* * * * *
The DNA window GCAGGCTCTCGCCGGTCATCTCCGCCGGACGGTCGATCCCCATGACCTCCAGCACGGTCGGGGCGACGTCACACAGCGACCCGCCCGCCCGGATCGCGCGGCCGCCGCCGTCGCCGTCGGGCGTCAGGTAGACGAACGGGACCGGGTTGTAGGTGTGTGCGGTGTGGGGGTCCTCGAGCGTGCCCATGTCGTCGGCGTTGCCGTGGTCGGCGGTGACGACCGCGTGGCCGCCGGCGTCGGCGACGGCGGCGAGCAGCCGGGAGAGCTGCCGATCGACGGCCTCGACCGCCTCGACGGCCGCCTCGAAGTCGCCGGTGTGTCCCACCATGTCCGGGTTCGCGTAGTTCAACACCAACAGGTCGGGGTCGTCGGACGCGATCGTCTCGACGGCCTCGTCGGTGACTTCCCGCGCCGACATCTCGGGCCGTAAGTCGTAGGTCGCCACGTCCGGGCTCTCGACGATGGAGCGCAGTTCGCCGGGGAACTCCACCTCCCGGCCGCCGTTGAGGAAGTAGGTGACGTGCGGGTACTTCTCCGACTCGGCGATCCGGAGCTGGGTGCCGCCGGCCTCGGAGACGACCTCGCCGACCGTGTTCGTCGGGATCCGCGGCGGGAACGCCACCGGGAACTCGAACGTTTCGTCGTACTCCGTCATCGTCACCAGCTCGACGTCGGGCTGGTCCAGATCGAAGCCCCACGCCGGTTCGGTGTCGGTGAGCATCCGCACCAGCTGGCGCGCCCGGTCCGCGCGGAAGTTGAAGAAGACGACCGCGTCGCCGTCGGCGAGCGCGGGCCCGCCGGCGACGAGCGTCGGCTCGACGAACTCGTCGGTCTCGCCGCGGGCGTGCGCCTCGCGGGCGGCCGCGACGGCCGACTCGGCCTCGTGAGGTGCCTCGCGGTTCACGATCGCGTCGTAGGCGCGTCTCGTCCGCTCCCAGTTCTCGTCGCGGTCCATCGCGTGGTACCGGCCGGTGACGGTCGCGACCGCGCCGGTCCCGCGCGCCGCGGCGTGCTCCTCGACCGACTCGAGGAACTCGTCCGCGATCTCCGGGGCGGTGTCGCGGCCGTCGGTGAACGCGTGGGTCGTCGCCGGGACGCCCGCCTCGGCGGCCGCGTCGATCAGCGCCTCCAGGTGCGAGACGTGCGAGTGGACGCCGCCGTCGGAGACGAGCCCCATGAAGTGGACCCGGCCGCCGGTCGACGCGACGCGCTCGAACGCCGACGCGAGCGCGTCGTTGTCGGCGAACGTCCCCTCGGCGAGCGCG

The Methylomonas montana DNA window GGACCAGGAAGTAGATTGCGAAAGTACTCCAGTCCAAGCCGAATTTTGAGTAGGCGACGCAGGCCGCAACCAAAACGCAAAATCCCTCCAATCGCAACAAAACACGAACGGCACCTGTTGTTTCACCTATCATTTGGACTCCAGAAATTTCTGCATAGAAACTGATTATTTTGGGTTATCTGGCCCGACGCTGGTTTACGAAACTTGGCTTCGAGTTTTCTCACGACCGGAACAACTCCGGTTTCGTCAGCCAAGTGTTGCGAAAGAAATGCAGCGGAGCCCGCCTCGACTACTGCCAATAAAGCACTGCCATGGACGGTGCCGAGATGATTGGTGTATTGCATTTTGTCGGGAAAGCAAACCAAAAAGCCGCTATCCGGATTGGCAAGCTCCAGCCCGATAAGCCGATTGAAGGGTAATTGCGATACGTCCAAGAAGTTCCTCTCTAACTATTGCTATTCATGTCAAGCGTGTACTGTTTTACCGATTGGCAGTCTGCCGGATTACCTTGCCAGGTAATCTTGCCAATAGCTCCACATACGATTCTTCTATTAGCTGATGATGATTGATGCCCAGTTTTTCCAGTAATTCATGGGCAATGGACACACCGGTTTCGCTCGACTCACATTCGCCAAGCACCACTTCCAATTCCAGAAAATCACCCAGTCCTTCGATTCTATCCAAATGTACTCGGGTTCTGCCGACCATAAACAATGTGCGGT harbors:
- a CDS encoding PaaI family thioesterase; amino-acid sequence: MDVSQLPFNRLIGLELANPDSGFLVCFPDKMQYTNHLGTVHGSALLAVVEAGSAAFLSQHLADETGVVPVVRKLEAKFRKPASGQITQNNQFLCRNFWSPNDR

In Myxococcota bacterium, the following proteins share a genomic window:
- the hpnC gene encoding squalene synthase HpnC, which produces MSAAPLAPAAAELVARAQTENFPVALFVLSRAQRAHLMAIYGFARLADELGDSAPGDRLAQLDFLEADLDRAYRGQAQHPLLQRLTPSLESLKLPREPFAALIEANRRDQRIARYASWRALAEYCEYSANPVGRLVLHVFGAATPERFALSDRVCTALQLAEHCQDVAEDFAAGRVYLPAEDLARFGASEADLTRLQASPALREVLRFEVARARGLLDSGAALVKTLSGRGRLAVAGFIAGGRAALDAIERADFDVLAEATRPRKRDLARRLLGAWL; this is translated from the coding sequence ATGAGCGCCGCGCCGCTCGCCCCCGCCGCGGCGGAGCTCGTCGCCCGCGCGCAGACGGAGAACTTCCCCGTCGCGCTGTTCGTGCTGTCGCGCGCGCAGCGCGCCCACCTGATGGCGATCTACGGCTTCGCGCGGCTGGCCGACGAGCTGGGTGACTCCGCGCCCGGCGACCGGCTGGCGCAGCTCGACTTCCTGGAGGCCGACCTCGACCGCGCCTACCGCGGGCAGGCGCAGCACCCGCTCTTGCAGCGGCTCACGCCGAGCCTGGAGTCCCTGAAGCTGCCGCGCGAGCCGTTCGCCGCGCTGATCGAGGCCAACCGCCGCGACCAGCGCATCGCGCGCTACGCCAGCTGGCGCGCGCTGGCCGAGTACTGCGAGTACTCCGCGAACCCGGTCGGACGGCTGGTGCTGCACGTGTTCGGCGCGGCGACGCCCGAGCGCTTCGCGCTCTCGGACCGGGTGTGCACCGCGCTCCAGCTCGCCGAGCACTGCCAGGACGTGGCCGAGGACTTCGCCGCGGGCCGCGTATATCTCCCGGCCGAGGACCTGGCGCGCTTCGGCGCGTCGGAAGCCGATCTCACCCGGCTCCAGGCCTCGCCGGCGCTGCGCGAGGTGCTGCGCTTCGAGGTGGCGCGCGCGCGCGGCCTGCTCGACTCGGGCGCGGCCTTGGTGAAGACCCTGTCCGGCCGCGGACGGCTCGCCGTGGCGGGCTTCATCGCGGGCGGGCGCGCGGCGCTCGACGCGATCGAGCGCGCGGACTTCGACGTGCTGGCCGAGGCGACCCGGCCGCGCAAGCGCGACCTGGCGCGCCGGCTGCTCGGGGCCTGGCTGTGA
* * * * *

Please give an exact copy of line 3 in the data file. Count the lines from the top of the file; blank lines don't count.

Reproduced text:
- a CDS encoding PaaI family thioesterase; amino-acid sequence: MDVSQLPFNRLIGLELANPDSGFLVCFPDKMQYTNHLGTVHGSALLAVVEAGSAAFLSQHLADETGVVPVVRKLEAKFRKPASGQITQNNQFLCRNFWSPNDR